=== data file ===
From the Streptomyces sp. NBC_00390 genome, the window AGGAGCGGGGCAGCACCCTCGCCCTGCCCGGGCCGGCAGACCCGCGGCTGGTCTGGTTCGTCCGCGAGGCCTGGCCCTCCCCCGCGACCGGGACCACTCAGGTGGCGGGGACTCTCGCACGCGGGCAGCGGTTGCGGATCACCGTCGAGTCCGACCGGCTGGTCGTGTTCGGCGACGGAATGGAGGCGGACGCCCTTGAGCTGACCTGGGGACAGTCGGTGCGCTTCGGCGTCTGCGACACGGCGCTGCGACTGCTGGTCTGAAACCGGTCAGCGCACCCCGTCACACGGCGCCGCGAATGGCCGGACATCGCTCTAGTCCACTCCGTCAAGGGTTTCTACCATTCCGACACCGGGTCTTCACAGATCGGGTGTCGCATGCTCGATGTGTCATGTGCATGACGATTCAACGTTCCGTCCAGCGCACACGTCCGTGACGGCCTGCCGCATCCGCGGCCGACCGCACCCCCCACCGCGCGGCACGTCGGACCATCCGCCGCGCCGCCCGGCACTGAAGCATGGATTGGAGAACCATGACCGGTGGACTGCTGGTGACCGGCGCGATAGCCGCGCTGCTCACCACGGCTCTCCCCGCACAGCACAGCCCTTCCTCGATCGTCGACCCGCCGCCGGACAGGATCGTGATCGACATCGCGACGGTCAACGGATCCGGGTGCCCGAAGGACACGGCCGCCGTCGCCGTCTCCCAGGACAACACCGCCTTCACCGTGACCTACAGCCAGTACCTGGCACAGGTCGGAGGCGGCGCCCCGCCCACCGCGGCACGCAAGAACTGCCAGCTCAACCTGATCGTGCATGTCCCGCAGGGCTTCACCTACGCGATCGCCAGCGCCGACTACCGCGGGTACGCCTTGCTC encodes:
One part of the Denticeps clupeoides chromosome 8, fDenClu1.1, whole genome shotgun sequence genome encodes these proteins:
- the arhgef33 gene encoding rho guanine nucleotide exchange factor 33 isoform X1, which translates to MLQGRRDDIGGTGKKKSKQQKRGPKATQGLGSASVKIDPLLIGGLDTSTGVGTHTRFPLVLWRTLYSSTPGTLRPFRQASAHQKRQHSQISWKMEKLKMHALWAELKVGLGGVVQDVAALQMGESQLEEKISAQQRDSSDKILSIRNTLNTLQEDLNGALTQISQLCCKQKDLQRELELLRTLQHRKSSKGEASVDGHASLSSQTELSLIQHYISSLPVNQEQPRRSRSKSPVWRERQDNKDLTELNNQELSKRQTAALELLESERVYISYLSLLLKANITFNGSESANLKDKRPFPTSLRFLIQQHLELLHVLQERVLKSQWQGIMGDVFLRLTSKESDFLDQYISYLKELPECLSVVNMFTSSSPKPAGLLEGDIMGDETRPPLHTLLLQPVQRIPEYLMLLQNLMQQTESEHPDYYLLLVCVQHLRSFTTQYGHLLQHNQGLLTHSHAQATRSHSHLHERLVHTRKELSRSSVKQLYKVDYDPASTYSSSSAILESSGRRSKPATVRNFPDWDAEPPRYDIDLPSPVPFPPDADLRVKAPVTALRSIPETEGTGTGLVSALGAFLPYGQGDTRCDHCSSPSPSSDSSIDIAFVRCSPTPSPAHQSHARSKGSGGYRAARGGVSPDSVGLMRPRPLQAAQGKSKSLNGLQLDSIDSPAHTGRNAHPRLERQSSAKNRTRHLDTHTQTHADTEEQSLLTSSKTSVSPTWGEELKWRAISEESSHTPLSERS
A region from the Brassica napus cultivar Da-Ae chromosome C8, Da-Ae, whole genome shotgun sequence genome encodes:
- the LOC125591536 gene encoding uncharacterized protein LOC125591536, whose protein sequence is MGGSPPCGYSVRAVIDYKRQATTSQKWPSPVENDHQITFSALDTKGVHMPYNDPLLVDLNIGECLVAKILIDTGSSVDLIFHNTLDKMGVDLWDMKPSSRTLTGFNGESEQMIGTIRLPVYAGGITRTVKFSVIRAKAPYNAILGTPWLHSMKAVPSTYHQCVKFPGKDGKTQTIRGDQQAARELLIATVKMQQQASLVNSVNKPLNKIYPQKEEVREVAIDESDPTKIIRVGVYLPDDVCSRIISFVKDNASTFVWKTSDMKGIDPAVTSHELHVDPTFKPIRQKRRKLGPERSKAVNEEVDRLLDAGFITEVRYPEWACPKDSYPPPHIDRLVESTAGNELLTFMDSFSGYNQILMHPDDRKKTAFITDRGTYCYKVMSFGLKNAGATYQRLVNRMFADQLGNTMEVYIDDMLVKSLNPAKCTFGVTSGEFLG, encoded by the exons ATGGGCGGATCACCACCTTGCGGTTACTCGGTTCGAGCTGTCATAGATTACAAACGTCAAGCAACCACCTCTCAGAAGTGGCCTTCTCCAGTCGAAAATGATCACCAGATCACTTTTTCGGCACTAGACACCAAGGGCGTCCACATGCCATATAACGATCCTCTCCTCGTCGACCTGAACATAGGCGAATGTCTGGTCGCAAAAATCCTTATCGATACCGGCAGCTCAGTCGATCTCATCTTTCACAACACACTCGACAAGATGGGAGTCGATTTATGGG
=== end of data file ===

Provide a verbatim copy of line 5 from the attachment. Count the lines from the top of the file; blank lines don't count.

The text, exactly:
- the LOC125591536 gene encoding uncharacterized protein LOC125591536, whose protein sequence is MGGSPPCGYSVRAVIDYKRQATTSQKWPSPVENDHQITFSALDTKGVHMPYNDPLLVDLNIGECLVAKILIDTGSSVDLIFHNTLDKMGVDLWDMKPSSRTLTGFNGESEQMIGTIRLPVYAGGITRTVKFSVIRAKAPYNAILGTPWLHSMKAVPSTYHQCVKFPGKDGKTQTIRGDQQAARELLIATVKMQQQASLVNSVNKPLNKIYPQKEEVREVAIDESDPTKIIRVGVYLPDDVCSRIISFVKDNASTFVWKTSDMKGIDPAVTSHELHVDPTFKPIRQKRRKLGPERSKAVNEEVDRLLDAGFITEVRYPEWACPKDSYPPPHIDRLVESTAGNELLTFMDSFSGYNQILMHPDDRKKTAFITDRGTYCYKVMSFGLKNAGATYQRLVNRMFADQLGNTMEVYIDDMLVKSLNPAKCTFGVTSGEFLG, encoded by the exons ATGGGCGGATCACCACCTTGCGGTTACTCGGTTCGAGCTGTCATAGATTACAAACGTCAAGCAACCACCTCTCAGAAGTGGCCTTCTCCAGTCGAAAATGATCACCAGATCACTTTTTCGGCACTAGACACCAAGGGCGTCCACATGCCATATAACGATCCTCTCCTCGTCGACCTGAACATAGGCGAATGTCTGGTCGCAAAAATCCTTATCGATACCGGCAGCTCAGTCGATCTCATCTTTCACAACACACTCGACAAGATGGGAGTCGATTTATGGG